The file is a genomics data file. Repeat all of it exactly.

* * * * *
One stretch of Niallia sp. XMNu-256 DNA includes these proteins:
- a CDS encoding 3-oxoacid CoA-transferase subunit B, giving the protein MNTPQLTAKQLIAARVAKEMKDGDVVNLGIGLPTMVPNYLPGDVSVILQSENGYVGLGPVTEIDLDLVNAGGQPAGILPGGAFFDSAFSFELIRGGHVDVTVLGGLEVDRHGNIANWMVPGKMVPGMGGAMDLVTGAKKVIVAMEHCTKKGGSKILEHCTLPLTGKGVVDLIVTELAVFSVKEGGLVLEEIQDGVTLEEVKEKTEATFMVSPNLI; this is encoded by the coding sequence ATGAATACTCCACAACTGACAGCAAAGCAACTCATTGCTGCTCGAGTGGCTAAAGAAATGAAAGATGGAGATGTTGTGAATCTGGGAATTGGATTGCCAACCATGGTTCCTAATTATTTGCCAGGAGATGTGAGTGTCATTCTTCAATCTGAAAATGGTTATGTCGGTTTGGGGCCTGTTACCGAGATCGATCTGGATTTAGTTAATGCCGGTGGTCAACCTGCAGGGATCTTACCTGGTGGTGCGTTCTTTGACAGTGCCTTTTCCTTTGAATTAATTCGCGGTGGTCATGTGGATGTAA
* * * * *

One stretch of Niallia sp. XMNu-256 DNA includes these proteins:
- a CDS encoding 3-oxoacid CoA-transferase subunit B, giving the protein MNTPQLTAKQLIAARVAKEMKDGDVVNLGIGLPTMVPNYLPGDVSVILQSENGYVGLGPVTEIDLDLVNAGGQPAGILPGGAFFDSAFSFELIRGGHVDVTVLGGLEVDRHGNIANWMVPGKMVPGMGGAMDLVTGAKKVIVAMEHCTKKGGSKILEHCTLPLTGKGVVDLIVTELAVFSVKEGGLVLEEIQDGVTLEEVKEKTEATFMVSPNLI; this is encoded by the coding sequence ATGAATACTCCACAACTGACAGCAAAGCAACTCATTGCTGCTCGAGTGGCTAAAGAAATGAAAGATGGAGATGTTGTGAATCTGGGAATTGGATTGCCAACCATGGTTCCTAATTATTTGCCAGGAGATGTGAGTGTCATTCTTCAATCTGAAAATGGTTATGTCGGTTTGGGGCCTGTTACCGAGATCGATCTGGATTTAGTTAATGCCGGTGGTCAACCTGCAGGGATCTTACCTGGTGGTGCGTTCTTTGACAGTGCCTTTTCCTTTGAATTAATTCGCGGTGGTCATGTGGATGTAA